Three La Plata County students made it to state for orchestra through the 68th annual Colorado All State Orchestra program.
For high school musicians and teachers, going to All State is just as remarkable as making it to state competitions for athletes. Students and teachers traveled to Colorado State University in Fort Collins for the three-day, intense music conference Thursday through Saturday. For both groups, All State is an important growth opportunity, especially for people from rural communities.
“When a student auditions for All State Orchestra, they’re going up against students that have been doing this since they were 3 years old,” said Lech Usinowicz, Bayfield High School orchestra teacher.
Students go through two rounds of auditions within the All State program. First, they must play and record a submission of musical selections to be accepted. At the conference, they audition for a seating assignment in either the Philharmonic Orchestra or the more-advanced Symphony Orchestra.
All State accepted three students from La Plata County. Madison Hening, a violinist from Durango High School, and Summer Hollingsworth, a bassist from Bayfield High School, played in the Philharmonic Orchestra. Casey Reed, from Durango High School, played violin in the Symphony Orchestra.
For Hening, it was an opportunity to work with experienced conductors and high-level players, all doing their best to make meaningful music.
“Going on a road trip with my director was really fun, first of all,” said Hollingsworth, who will also play French horn during All State Band in March. “Just playing with all these amazing musicians was really surreal. I don’t really get opportunities like that very often.”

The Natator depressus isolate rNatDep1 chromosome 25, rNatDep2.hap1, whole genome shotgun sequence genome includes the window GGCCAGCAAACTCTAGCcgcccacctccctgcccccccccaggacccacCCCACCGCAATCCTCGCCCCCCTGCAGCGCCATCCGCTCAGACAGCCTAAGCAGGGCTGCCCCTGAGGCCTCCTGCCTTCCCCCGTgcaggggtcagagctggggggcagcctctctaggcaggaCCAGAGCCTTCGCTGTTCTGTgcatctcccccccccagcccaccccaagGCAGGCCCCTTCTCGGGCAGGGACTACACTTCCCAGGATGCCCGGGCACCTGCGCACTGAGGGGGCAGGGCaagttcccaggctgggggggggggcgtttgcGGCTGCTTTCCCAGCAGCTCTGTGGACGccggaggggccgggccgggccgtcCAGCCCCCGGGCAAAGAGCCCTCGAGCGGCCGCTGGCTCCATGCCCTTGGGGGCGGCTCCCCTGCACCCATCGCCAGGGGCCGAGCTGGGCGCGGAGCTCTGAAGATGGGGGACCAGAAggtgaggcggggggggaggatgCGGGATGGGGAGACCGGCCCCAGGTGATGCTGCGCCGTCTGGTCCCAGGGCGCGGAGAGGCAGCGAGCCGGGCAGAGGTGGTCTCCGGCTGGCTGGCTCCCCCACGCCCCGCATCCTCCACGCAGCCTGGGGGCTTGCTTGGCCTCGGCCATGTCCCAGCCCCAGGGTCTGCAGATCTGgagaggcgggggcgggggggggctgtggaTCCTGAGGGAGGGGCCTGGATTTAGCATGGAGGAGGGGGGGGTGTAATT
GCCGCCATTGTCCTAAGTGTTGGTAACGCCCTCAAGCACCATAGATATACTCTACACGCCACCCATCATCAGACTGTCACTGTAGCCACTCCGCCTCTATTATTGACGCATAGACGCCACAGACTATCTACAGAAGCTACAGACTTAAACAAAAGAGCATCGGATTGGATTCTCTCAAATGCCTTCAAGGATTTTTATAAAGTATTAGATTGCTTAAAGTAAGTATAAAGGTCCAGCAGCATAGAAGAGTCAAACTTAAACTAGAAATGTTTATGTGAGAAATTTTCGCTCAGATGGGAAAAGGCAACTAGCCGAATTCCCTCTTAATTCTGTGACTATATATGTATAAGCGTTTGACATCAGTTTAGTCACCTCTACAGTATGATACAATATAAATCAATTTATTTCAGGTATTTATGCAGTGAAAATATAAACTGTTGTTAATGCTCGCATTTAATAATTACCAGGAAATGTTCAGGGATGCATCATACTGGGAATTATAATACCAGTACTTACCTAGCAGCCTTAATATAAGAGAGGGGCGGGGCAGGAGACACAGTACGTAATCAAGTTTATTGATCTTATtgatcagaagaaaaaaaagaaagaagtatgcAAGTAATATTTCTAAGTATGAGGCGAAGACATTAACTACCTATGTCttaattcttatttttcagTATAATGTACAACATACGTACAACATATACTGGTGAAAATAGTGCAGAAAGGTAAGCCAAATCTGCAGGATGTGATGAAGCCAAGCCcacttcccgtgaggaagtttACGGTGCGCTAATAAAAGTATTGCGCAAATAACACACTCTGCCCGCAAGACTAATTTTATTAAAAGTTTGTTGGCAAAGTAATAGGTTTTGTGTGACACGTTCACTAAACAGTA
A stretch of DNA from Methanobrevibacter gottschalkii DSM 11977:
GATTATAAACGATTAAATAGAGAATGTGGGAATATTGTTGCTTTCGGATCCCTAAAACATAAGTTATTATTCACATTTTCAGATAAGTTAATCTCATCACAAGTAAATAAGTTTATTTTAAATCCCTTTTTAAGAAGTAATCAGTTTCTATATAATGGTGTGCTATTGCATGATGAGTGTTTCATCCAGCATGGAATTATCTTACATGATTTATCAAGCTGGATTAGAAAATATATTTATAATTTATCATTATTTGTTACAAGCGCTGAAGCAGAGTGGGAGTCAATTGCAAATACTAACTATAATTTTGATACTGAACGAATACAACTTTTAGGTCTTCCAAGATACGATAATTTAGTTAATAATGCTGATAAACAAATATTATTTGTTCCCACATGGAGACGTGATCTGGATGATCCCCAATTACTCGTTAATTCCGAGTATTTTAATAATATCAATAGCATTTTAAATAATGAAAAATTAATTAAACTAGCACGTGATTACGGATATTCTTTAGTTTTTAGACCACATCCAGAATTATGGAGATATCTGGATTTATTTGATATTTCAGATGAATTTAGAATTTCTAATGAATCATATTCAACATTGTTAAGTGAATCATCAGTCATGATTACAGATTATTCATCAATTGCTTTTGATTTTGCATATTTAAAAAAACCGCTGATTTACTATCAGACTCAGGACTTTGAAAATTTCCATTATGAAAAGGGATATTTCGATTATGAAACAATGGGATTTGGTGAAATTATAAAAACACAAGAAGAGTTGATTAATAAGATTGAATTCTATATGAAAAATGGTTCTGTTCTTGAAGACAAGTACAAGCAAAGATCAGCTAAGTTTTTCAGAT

During the conference, students spent almost 18 hours in rehearsals before performing on Saturday. Meanwhile, teachers and professors could take part in professional development opportunities, like earning graduate credits through CSU.
Opportunities such as these are important for students from rural areas, Usinowicz said. In urban areas, students have more resources, like private lessons, to learn an instrument from a young age.
For Reed, the experience gave him a better understanding of the music world outside of Durango’s bubble.
“Going to a thing like All State is a good experience for anyone, but especially someone from a relatively small town with not a lot of emphasis on music, like Durango,” he wrote in an email.